Viacom CEO explains succession planning for aging media mogul Sumner Redstone
Viacom Chief Executive Philippe Dauman on Monday sought to calm investors worried about the ailing health of Executive Chairman Sumner Redstone — and the future of the media empire he controls.
Redstone, 92, is the controlling shareholder of both Viacom and CBS Corp. His health has been steadily declining in recent months, prompting concern among investors about the ultimate fate of the two media companies.
But on Monday, Dauman said there were plans in place to determine what happens to Redstone’s ownership interests in Viacom and CBS. He also chastised the media and others for speculating about the mogul’s condition. Redstone is chairman of the company that owns the MTV, VH1, Nickelodeon and Comedy Central cable channels as well as the Paramount Pictures movie studio.
“What has been said is disturbing,” said Dauman, who was speaking Monday at the UBS Global Media and Communications Conference in New York City. “I would ask those who speak or write about him to look at themselves in the mirror. ... We should retain a sense of decency here.”
Dauman’s extraordinary comments came as Viacom has been under increasing pressure from investors — including the second-largest voting shareholder of Viacom and CBS — to be more transparent about Redstone’s health. Redstone has not taken part in public company events for the last year, including annual meetings or quarterly earnings calls.
Herzer’s suit alleges that the health of the mogul — who has difficulty speaking intelligibly — took a turn for the worse in September and that he no longer enjoys his favorite activities, including watching stock news on CNBC. Herzer had been the agent in charge of Redstone’s advance healthcare directive until mid-October, when Dauman assumed that role.
Viacom executives have strongly disputed Herzer’s claims.
“He is fully in charge of his own healthcare decisions today,” Dauman told investors. “It is not a big secret that he is 92 and has physical ailments that require him to be under medical supervision.”
Dauman detailed the succession process that Redstone designed more than two decades ago to ultimately oversee his interests in the media companies. A framework is in place to ensure the companies would continue to have “professional governance,” including a group of independent board members, Dauman said.
A photo of Sumner Redstone, left, that was submitted as part of a probate lawsuit in Los Angeles County Superior Court filed by one of his former girlfriends, Manuela Herzer.()
Photos of Sumner Redstone that were submitted as part of a probate lawsuit in Los Angeles County Superior Court filed by one of his former girlfriends, Manuela Herzer.()
A photo of Sumner Redstone that was submitted as part of a probate lawsuit in Los Angeles County Superior Court filed by one of his former girlfriends, Manuela Herzer.()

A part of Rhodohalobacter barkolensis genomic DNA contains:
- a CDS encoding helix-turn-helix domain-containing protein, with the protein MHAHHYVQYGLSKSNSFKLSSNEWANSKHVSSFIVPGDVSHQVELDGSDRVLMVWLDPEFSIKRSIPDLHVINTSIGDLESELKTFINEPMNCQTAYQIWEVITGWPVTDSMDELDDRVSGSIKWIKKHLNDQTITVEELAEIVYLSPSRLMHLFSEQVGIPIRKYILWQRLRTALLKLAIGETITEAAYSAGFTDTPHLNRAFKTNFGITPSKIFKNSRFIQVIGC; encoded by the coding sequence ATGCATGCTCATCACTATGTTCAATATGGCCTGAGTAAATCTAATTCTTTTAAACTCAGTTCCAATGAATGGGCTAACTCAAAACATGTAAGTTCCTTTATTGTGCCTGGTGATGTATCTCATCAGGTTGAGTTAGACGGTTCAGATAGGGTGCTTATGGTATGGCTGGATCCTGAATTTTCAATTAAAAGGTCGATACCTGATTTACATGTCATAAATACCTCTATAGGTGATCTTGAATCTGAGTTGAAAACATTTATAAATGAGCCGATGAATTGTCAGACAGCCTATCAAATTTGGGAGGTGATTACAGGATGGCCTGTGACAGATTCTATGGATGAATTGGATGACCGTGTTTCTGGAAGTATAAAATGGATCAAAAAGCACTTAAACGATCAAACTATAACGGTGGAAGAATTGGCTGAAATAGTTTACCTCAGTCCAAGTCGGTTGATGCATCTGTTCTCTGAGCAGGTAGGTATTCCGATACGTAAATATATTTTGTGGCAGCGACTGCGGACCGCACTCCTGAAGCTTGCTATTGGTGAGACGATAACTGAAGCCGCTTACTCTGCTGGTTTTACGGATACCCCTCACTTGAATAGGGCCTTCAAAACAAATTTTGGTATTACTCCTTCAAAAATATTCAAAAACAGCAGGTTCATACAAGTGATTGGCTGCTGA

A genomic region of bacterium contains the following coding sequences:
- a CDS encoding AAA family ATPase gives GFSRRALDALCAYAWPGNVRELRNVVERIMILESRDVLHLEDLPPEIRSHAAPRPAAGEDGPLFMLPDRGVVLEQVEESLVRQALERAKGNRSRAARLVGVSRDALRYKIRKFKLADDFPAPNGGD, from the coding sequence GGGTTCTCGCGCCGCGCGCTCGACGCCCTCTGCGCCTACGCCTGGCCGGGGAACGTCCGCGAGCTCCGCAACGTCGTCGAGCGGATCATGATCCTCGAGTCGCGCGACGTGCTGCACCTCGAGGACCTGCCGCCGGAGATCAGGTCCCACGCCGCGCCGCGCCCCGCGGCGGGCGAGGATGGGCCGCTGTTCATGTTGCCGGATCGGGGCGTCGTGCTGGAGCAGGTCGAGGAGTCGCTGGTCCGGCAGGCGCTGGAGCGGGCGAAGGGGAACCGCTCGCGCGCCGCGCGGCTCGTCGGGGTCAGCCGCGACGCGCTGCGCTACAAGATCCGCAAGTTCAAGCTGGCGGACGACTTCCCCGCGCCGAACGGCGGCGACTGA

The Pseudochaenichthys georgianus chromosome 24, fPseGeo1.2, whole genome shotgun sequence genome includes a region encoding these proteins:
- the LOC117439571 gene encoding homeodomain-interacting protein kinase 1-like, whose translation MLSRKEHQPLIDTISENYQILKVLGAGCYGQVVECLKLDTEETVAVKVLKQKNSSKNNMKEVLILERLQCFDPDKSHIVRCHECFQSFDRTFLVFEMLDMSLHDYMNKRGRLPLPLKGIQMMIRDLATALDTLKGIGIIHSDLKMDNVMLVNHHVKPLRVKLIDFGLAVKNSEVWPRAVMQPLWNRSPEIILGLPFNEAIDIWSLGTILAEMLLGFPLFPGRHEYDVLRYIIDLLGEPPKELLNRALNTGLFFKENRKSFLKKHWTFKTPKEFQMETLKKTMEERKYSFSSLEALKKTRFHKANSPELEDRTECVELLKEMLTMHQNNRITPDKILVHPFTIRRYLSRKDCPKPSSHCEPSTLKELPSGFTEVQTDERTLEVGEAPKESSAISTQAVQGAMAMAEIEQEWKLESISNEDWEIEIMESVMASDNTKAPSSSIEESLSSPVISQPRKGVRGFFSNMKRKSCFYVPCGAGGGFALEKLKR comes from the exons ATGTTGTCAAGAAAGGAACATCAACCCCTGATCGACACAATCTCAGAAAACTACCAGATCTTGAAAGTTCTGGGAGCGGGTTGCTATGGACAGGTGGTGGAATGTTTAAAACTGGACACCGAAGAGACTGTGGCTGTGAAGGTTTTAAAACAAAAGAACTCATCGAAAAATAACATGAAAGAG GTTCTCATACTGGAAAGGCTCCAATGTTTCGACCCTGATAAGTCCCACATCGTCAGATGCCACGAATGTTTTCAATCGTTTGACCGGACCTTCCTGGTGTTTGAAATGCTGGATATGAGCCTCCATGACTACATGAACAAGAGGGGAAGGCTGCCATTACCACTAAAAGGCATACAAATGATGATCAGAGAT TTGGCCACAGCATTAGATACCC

The Redstone family — through its holding company, National Amusements Inc. — controls nearly 80% of the voting stock in the two media companies, Viacom and CBS. Sumner Redstone owns 80% of National Amusement shares; his daughter Shari Redstone holds the remaining 20% and is vice chairman of Viacom and CBS.
Dauman explained that a trust was established to oversee Sumner Redstone’s 80% stake in National Amusements after Redstone dies or when there is a legal determination that he is mentally incapacitated. “Neither of which has happened,” Dauman said. “He has an incredible will to live ... and an enjoyment of life.”
Under the succession plan, seven trustees would oversee Redstone’s National Amusements interests, including two family members, daughter Shari Redstone and her son, Tyler Korff. Dauman, the Viacom chief, also is a trustee.
The four other trustees are David R. Andelman, Redstone’s estate planning attorney from Boston; George S. Abrams, a Viacom board member and longtime Redstone friend; and two other Boston attorneys, Norman I. Jacobs and Leonard L. Lewin.
“There will be seven trustees ... and each of them are independent-minded and each of them would have a fiduciary responsibility to exercise,” Dauman said. “There is no one individual that will control the trust; it will operate by a majority vote.”
Redstone’s health was topic No. 1 at Viacom’s presentation at the UBS conference, which was held at a Hilton hotel in midtown Manhattan.
Investors were largely silent and attentive as Dauman launched into his prepared points about the mogul’s health and the future of Viacom and CBS.
At the same conference, CBS Chief Executive Leslie Moonves downplayed concerns about Redstone’s health.
“It hasn’t been a distraction and nothing is going to change,” Moonves said. “I hope Sumner lives to be 150. ... We have a great board of directors. We’re very secure. We’ve been running the company very well.”
CBS shares have lost about 10% of their value this year while Viacom shares dropped more than 35%, reflecting Wall Street’s worries about the effect of consumers’ paring back their pay TV subscriptions.
Cable programming fees are the most profitable source of revenue for many media companies, including Viacom.
On Monday, Viacom shares gained 2%, or 93 cents, to $47.15. CBS shares closed up nearly 1%, or 44 cents, to $50.45.
Herzer’s lawsuit, filed in Los Angeles County Superior Court, seeks to have Redstone declared mentally incompetent. She filed the suit after she was removed as Redstone’s agent in charge of his advance healthcare directive and contends that Redstone was not in charge of his faculties when the decision was made to remove her.
A judge has ruled that Redstone’s healthcare situation is not an emergency and a hearing will be held early next year.
Times staff writer Stephen Battaglio contributed to this report.
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